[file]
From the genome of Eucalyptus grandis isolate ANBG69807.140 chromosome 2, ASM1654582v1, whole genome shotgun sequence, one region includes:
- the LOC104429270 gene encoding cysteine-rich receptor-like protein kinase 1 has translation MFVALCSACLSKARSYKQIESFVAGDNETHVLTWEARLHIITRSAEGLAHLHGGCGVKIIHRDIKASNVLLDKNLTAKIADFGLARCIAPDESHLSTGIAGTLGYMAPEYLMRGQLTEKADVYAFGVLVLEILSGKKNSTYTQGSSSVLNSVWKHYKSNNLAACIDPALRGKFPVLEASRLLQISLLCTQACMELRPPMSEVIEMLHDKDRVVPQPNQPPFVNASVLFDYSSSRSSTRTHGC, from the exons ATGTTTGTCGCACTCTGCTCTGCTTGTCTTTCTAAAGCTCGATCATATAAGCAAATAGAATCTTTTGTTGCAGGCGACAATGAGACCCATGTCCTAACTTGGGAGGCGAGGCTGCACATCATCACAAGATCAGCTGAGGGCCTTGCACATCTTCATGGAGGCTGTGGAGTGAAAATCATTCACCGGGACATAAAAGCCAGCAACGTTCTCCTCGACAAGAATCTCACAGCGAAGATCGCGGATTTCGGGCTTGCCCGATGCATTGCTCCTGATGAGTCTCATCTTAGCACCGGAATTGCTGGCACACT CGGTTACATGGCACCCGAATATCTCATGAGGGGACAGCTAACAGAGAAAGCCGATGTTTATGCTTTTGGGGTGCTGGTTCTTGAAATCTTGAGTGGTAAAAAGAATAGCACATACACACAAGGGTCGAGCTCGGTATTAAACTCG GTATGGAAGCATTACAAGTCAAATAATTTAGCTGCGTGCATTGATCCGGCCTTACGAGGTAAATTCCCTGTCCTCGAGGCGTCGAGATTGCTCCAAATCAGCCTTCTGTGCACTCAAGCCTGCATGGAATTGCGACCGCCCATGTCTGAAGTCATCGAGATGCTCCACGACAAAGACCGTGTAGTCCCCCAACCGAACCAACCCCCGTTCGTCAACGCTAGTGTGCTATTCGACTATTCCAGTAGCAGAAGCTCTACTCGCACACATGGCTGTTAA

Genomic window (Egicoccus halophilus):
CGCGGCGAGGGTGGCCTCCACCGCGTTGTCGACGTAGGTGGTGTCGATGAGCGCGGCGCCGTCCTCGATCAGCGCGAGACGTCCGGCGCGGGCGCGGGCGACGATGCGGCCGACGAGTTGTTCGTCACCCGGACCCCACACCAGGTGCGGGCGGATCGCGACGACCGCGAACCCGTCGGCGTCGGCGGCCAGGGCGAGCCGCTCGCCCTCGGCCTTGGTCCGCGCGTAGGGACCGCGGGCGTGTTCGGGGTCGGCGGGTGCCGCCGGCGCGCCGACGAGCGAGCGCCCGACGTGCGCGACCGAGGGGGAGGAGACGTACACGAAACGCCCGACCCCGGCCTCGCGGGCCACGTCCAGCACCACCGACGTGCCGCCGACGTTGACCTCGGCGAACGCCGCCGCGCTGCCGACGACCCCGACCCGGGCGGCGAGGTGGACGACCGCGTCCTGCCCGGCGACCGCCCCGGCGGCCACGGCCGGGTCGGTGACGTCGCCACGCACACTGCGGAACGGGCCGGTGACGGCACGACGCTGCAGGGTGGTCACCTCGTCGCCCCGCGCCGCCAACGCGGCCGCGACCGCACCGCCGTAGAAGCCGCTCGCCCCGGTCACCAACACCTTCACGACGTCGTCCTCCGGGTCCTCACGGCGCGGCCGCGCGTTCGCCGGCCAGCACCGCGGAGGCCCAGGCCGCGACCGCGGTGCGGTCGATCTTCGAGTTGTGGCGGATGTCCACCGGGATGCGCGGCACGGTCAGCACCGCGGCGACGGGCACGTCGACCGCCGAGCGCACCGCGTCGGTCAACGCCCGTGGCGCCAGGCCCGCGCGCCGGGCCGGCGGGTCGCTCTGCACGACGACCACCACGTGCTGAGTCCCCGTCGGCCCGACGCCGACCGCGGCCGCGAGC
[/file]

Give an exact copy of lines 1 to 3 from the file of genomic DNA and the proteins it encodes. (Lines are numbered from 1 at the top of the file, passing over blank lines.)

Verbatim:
From the genome of Eucalyptus grandis isolate ANBG69807.140 chromosome 2, ASM1654582v1, whole genome shotgun sequence, one region includes:
- the LOC104429270 gene encoding cysteine-rich receptor-like protein kinase 1 has translation MFVALCSACLSKARSYKQIESFVAGDNETHVLTWEARLHIITRSAEGLAHLHGGCGVKIIHRDIKASNVLLDKNLTAKIADFGLARCIAPDESHLSTGIAGTLGYMAPEYLMRGQLTEKADVYAFGVLVLEILSGKKNSTYTQGSSSVLNSVWKHYKSNNLAACIDPALRGKFPVLEASRLLQISLLCTQACMELRPPMSEVIEMLHDKDRVVPQPNQPPFVNASVLFDYSSSRSSTRTHGC, from the exons ATGTTTGTCGCACTCTGCTCTGCTTGTCTTTCTAAAGCTCGATCATATAAGCAAATAGAATCTTTTGTTGCAGGCGACAATGAGACCCATGTCCTAACTTGGGAGGCGAGGCTGCACATCATCACAAGATCAGCTGAGGGCCTTGCACATCTTCATGGAGGCTGTGGAGTGAAAATCATTCACCGGGACATAAAAGCCAGCAACGTTCTCCTCGACAAGAATCTCACAGCGAAGATCGCGGATTTCGGGCTTGCCCGATGCATTGCTCCTGATGAGTCTCATCTTAGCACCGGAATTGCTGGCACACT CGGTTACATGGCACCCGAATATCTCATGAGGGGACAGCTAACAGAGAAAGCCGATGTTTATGCTTTTGGGGTGCTGGTTCTTGAAATCTTGAGTGGTAAAAAGAATAGCACATACACACAAGGGTCGAGCTCGGTATTAAACTCG GTATGGAAGCATTACAAGTCAAATAATTTAGCTGCGTGCATTGATCCGGCCTTACGAGGTAAATTCCCTGTCCTCGAGGCGTCGAGATTGCTCCAAATCAGCCTTCTGTGCACTCAAGCCTGCATGGAATTGCGACCGCCCATGTCTGAAGTCATCGAGATGCTCCACGACAAAGACCGTGTAGTCCCCCAACCGAACCAACCCCCGTTCGTCAACGCTAGTGTGCTATTCGACTATTCCAGTAGCAGAAGCTCTACTCGCACACATGGCTGTTAA

Genomic window (Egicoccus halophilus):